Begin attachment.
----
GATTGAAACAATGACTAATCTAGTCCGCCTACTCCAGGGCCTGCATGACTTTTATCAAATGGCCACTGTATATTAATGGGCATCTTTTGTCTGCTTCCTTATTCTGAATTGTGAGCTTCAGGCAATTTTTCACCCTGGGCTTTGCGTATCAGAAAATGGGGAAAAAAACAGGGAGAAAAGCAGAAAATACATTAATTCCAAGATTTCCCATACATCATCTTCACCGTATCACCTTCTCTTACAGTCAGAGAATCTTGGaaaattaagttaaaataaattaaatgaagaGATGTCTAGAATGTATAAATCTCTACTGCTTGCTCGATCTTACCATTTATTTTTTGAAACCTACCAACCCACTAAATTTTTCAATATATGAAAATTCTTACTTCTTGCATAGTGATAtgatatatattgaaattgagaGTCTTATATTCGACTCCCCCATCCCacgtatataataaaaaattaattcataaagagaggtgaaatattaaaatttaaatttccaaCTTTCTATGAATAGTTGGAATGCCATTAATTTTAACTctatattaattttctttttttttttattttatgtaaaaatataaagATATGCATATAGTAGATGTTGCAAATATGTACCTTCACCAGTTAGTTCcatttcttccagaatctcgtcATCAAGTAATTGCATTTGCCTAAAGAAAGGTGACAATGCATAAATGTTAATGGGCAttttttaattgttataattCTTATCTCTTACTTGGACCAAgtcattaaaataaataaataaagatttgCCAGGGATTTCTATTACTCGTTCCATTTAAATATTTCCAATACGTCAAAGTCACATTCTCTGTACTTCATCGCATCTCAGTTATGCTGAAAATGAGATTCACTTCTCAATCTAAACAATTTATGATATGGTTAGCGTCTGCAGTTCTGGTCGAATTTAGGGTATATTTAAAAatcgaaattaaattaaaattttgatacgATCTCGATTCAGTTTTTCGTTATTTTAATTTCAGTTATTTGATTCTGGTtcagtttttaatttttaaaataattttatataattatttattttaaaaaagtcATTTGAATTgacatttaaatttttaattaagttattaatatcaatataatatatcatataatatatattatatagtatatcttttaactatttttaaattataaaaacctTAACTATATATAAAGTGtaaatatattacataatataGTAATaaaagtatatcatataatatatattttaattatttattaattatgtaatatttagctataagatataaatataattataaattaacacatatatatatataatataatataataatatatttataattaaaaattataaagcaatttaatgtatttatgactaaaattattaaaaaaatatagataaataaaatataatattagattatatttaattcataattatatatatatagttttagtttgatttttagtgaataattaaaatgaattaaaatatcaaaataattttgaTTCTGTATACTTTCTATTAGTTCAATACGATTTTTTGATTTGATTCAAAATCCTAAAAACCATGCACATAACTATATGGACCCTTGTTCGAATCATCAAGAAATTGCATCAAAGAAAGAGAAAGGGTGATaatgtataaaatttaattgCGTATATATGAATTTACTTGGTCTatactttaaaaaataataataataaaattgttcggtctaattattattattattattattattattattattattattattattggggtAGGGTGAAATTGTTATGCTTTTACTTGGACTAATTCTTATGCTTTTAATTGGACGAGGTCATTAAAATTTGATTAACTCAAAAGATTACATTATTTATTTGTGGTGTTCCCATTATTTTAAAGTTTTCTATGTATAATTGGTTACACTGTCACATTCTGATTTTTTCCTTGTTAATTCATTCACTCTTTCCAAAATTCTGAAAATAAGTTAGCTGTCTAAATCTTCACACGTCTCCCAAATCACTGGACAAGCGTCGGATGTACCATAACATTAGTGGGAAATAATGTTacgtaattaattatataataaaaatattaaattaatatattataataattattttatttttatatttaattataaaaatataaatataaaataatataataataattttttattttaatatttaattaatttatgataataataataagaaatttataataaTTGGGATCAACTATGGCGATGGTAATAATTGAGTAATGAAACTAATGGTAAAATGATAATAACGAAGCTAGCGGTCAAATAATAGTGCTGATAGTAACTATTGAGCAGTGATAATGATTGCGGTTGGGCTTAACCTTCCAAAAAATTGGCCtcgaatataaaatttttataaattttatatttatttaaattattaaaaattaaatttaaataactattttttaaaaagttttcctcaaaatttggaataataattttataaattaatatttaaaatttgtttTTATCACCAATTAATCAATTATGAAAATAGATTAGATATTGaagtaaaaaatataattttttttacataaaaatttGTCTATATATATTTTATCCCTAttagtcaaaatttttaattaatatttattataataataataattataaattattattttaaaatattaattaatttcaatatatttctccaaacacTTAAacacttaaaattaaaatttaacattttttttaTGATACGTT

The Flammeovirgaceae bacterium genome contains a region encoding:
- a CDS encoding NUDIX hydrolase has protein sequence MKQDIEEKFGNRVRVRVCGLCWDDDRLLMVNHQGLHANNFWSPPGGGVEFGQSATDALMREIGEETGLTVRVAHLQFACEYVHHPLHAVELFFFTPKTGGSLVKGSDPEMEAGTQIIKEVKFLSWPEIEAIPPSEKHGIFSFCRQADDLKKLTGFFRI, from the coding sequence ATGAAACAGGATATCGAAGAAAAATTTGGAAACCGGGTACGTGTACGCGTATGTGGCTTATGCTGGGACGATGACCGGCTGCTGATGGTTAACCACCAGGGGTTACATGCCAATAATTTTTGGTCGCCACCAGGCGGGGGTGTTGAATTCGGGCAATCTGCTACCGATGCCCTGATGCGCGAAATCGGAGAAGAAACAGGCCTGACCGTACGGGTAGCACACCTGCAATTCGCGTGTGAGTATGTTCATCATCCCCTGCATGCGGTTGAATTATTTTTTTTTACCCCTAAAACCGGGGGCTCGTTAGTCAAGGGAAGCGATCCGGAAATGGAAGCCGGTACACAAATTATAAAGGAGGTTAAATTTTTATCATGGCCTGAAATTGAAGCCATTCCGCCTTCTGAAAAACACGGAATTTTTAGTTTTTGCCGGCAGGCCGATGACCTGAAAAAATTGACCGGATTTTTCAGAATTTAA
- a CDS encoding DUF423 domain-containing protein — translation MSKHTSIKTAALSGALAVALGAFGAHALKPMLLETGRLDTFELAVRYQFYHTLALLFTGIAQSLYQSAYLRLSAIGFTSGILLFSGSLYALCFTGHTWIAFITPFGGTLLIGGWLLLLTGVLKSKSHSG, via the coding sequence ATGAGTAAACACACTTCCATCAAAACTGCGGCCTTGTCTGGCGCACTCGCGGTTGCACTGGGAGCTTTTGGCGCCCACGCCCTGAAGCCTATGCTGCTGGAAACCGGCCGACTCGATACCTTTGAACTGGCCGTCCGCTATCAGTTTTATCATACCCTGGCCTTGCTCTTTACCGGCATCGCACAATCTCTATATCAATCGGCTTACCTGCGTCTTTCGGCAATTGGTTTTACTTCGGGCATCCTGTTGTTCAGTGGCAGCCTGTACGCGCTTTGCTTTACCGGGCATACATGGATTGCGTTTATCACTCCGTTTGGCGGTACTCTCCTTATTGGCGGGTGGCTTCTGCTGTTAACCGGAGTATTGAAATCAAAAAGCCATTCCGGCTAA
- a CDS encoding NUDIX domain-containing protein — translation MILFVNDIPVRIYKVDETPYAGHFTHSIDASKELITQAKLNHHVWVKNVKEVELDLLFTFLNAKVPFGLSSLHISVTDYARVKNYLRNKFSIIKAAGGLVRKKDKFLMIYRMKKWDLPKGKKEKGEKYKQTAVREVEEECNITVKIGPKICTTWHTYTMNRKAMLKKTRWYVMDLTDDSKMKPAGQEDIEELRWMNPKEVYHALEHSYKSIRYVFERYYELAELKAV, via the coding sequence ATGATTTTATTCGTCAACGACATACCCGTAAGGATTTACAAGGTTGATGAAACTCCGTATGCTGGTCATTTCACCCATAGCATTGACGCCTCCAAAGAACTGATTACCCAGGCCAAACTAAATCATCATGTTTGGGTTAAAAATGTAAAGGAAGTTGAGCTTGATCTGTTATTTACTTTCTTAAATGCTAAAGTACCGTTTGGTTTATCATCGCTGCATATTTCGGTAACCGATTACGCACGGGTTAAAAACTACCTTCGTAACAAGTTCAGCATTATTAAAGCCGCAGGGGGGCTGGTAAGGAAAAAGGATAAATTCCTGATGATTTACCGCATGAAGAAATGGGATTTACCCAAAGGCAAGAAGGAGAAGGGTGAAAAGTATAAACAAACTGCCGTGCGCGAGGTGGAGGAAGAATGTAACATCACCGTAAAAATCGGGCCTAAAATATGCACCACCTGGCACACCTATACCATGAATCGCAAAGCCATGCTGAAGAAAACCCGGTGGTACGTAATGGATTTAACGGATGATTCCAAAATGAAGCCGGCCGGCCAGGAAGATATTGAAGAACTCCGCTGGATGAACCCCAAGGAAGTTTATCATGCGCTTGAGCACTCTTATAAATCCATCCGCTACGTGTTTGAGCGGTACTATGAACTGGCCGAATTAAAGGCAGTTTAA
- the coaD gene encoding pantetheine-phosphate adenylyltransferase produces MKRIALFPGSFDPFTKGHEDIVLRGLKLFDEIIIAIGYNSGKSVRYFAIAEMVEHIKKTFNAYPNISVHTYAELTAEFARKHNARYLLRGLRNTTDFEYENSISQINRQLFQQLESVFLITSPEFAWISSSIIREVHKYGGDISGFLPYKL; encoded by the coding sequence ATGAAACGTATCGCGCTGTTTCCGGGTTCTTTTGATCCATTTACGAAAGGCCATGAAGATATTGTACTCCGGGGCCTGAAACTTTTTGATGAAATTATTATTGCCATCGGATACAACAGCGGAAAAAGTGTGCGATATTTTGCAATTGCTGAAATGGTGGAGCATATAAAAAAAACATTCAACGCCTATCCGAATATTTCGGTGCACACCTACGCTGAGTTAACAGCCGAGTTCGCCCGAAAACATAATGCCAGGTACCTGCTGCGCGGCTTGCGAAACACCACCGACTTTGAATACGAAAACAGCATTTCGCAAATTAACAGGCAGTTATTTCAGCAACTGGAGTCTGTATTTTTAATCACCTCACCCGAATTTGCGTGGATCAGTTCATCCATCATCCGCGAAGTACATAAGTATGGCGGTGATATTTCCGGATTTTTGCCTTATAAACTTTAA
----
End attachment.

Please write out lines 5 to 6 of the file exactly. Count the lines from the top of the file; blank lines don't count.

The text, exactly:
- a CDS encoding NUDIX domain-containing protein — translation MILFVNDIPVRIYKVDETPYAGHFTHSIDASKELITQAKLNHHVWVKNVKEVELDLLFTFLNAKVPFGLSSLHISVTDYARVKNYLRNKFSIIKAAGGLVRKKDKFLMIYRMKKWDLPKGKKEKGEKYKQTAVREVEEECNITVKIGPKICTTWHTYTMNRKAMLKKTRWYVMDLTDDSKMKPAGQEDIEELRWMNPKEVYHALEHSYKSIRYVFERYYELAELKAV, via the coding sequence ATGATTTTATTCGTCAACGACATACCCGTAAGGATTTACAAGGTTGATGAAACTCCGTATGCTGGTCATTTCACCCATAGCATTGACGCCTCCAAAGAACTGATTACCCAGGCCAAACTAAATCATCATGTTTGGGTTAAAAATGTAAAGGAAGTTGAGCTTGATCTGTTATTTACTTTCTTAAATGCTAAAGTACCGTTTGGTTTATCATCGCTGCATATTTCGGTAACCGATTACGCACGGGTTAAAAACTACCTTCGTAACAAGTTCAGCATTATTAAAGCCGCAGGGGGGCTGGTAAGGAAAAAGGATAAATTCCTGATGATTTACCGCATGAAGAAATGGGATTTACCCAAAGGCAAGAAGGAGAAGGGTGAAAAGTATAAACAAACTGCCGTGCGCGAGGTGGAGGAAGAATGTAACATCACCGTAAAAATCGGGCCTAAAATATGCACCACCTGGCACACCTATACCATGAATCGCAAAGCCATGCTGAAGAAAACCCGGTGGTACGTAATGGATTTAACGGATGATTCCAAAATGAAGCCGGCCGGCCAGGAAGATATTGAAGAACTCCGCTGGATGAACCCCAAGGAAGTTTATCATGCGCTTGAGCACTCTTATAAATCCATCCGCTACGTGTTTGAGCGGTACTATGAACTGGCCGAATTAAAGGCAGTTTAA
- the coaD gene encoding pantetheine-phosphate adenylyltransferase produces MKRIALFPGSFDPFTKGHEDIVLRGLKLFDEIIIAIGYNSGKSVRYFAIAEMVEHIKKTFNAYPNISVHTYAELTAEFARKHNARYLLRGLRNTTDFEYENSISQINRQLFQQLESVFLITSPEFAWISSSIIREVHKYGGDISGFLPYKL; encoded by the coding sequence ATGAAACGTATCGCGCTGTTTCCGGGTTCTTTTGATCCATTTACGAAAGGCCATGAAGATATTGTACTCCGGGGCCTGAAACTTTTTGATGAAATTATTATTGCCATCGGATACAACAGCGGAAAAAGTGTGCGATATTTTGCAATTGCTGAAATGGTGGAGCATATAAAAAAAACATTCAACGCCTATCCGAATATTTCGGTGCACACCTACGCTGAGTTAACAGCCGAGTTCGCCCGAAAACATAATGCCAGGTACCTGCTGCGCGGCTTGCGAAACACCACCGACTTTGAATACGAAAACAGCATTTCGCAAATTAACAGGCAGTTATTTCAGCAACTGGAGTCTGTATTTTTAATCACCTCACCCGAATTTGCGTGGATCAGTTCATCCATCATCCGCGAAGTACATAAGTATGGCGGTGATATTTCCGGATTTTTGCCTTATAAACTTTAA